What is Glaucoma?

Glaucoma is a group of eye diseases that damage the optic nerve. Damage to the optic nerve is usually a result of increased intraocular pressure (IOP). Increased eye pressure develops when the fluids in the eye improperly drain. Over time, an increase in IOP may damages the optic nerve and cause vision loss and blindness.


Glaucoma is often referred to as the “sneak thief of sight” because it produces no symptoms until later stages. Glaucoma is diagnosed through regular, routine eye examinations, which can help to catch glaucoma before it progresses.

Visual loss from glaucoma is irreversible.  This is why early detection and treatment is very important: they allow measures to prevent progression and preserve remaining vision or slow down the progression of vision loss.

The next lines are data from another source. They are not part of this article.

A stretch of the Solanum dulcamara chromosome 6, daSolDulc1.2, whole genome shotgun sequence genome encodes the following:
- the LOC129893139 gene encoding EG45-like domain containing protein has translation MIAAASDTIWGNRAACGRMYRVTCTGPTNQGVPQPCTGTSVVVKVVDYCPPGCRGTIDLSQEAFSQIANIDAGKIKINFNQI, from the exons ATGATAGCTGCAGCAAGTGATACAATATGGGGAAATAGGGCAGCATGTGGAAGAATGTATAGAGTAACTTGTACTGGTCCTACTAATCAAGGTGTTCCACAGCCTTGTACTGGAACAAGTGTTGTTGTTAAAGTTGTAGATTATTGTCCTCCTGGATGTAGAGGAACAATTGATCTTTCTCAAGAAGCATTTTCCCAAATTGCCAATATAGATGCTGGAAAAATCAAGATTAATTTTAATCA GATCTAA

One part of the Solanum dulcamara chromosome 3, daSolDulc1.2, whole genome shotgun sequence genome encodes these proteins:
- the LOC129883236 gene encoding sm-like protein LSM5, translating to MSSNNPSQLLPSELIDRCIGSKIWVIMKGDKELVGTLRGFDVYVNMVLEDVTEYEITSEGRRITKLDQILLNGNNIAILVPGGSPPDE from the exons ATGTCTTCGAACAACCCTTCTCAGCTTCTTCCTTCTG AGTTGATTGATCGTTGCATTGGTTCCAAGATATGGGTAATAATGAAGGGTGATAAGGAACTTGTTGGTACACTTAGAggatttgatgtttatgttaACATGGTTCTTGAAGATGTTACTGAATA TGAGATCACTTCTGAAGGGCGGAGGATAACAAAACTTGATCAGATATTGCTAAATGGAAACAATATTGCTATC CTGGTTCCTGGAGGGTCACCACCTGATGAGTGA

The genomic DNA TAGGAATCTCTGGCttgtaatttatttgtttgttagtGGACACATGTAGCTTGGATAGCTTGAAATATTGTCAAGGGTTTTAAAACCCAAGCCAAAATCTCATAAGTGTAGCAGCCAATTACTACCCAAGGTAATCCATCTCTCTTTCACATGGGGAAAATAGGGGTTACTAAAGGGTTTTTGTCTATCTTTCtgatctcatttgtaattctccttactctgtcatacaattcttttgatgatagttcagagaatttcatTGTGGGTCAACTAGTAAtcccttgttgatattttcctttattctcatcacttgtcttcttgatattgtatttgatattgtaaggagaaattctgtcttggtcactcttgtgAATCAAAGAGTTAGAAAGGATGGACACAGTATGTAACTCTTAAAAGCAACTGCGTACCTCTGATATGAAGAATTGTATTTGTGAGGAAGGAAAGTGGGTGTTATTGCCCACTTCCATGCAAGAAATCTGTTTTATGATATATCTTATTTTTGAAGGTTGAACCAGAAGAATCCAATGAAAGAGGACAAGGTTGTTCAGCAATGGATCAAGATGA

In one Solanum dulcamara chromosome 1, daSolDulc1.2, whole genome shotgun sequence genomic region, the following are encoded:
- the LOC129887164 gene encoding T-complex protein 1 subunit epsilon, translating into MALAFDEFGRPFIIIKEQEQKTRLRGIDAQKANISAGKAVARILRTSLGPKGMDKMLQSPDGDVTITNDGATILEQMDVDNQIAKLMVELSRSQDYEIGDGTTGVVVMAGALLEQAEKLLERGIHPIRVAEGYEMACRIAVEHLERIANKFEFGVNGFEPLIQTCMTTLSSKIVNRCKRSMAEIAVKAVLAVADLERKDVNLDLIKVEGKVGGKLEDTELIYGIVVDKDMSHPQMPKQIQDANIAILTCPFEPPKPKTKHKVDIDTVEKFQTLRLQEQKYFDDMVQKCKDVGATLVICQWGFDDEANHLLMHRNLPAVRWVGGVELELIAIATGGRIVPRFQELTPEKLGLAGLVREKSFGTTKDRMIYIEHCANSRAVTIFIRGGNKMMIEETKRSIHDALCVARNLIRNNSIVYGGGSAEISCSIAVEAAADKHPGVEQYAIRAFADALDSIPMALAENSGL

Most Common Types

Acute Closed-Angle Glaucoma

Closed-angle glaucoma occurs when the iris prevents proper intraocular fluid draining. This may result in an acute glaucoma attack when eye pressure may increase rapidly, producing severe headache, eye pain, nausea, and halos and result in significant vision loss in hours.